Data breaches and malicious attacks soar despite US$124bn spent on security

News by Andrew McCorkell

Figures compiled in the ForgeRock data breach report show massive spend alongside rocketing levels of data breaches.

ForgeRock data breach report has found that across multiple major geographies, the number of consumers and organisations impacted by data breaches and malicious attacks continues to grow precipitously year-on-year.

Just in the US, 5billion records were exposed in 2019 at a cost of US$ 1.2 trillion (up from US$ 654 billion in 2018). And Q1 2020 data indicates that this year is set to outpace 2019 in terms of records breached.

The worldwide spending on information security-related products and services would exceed US$ 124 billion in 2019 - an increase of eight percent from 2018, Gartner estimated.

Speaking to SC Media UK, Nick Caley, vice president of UK and Ireland, ForgeRock, said:" While the financial services and education sectors were common targets too, our report found that across multiple geographies the healthcare sector was the most at-risk sector for data breaches by malicious actors in 2019. 

"Particularly concerning was the large number of phishing attacks, which far outranked any other type of malicious cyber-attack. The Covid-19 pandemic has not deterred cybercriminals - if anything, our analysis suggests that healthcare organisations face a greater threat now than at any other point in the previous 12 months.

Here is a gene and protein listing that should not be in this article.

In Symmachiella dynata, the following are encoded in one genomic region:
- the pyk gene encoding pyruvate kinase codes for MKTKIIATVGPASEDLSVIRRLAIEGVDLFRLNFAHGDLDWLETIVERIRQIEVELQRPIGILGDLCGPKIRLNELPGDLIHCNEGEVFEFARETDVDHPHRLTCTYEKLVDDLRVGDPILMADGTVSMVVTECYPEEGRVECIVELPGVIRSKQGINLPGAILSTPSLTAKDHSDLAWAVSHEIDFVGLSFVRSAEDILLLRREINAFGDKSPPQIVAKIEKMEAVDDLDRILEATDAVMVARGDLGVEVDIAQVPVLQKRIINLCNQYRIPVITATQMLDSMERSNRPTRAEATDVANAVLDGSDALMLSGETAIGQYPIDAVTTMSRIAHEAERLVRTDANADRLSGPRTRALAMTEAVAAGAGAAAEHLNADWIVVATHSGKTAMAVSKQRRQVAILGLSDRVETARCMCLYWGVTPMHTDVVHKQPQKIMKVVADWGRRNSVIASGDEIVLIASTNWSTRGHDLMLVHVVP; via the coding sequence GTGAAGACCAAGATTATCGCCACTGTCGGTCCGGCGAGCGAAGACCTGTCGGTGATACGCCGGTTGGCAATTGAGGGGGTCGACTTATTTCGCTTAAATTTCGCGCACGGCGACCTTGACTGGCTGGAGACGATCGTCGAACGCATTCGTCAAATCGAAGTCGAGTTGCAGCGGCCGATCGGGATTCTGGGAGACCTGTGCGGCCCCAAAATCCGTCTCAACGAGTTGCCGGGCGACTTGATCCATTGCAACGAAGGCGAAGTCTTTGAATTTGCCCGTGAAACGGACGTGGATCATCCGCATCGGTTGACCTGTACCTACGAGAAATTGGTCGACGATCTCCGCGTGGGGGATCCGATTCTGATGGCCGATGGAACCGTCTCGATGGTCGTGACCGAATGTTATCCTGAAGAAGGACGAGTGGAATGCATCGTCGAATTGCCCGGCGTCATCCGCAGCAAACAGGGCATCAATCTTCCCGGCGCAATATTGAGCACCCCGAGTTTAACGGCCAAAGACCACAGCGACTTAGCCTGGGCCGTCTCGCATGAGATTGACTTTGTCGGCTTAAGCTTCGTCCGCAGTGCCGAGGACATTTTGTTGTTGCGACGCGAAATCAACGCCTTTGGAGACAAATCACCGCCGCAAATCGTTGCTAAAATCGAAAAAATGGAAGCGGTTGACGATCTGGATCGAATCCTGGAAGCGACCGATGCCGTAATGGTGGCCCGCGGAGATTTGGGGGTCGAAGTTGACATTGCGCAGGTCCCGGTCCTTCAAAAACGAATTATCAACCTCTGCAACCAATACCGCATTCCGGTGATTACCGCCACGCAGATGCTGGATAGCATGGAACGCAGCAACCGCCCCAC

"There has been a gold rush recently to unlock the value of health records - and clearly, as our report has found, that applies to both legitimate actors in the health-tech ecosystem and cybercriminals.  It’s vital that patients can trust that their sensitive data is being shared securely and only accessed by authorised parties in the healthcare ecosystem. As the sector undergoes sweeping digital transformation, it must remain vigilant to the increased threat level. 
"What’s motivating the malicious actors? Primarily, that the data is very valuable: it's information about your body, where you live, your date of birth, hospital treatments, prescriptions, and patient numbers. Second, people often don’t even notice health record theft for years. And third, when they do, it’s all but impossible to change those details. 
"In the UK, the NHS represents a golden goose unparalleled in other countries. No other healthcare provider is the custodian of over 55 million primary care records and 23 million secondary care records, so it’s not surprising that it faces up to 12,000 phishing attacks a day."

The report found that:

In the UK

  • The healthcare sector remains the most at-risk sector. Unique challenges around data sharing and the value of health information make it attractive – and often vulnerable – to cybercriminals
  • The Information Commissioner’s Office has a role to play in data breach prevention outside of enforcement. Compared to other jurisdictions, such as Australia, there is a lack of comprehensive publicly data for the industry to analyse. This knowledge-gap makes it more difficult for UK cybersecurity professionals to know where to concentrate their defensive efforts.
  • The nature of data breaches in the UK is evolving. Phishing attacks were the most common method of attack in 2019 and was a huge problem for the NHS in particular – its systems block nearly 12,000 phishing attacks a day.

In the US

  • Unauthorised access was the top attack method among cybercriminals (40 percent) for the second year in a row.
  • The average cost of a breach in the US increased 212 percent to US$ 8.19 million in 2019, up from US$ 3.86 million.
  • Malicious actors targeted the healthcare industry the most, compromising 45 percent of all breaches.

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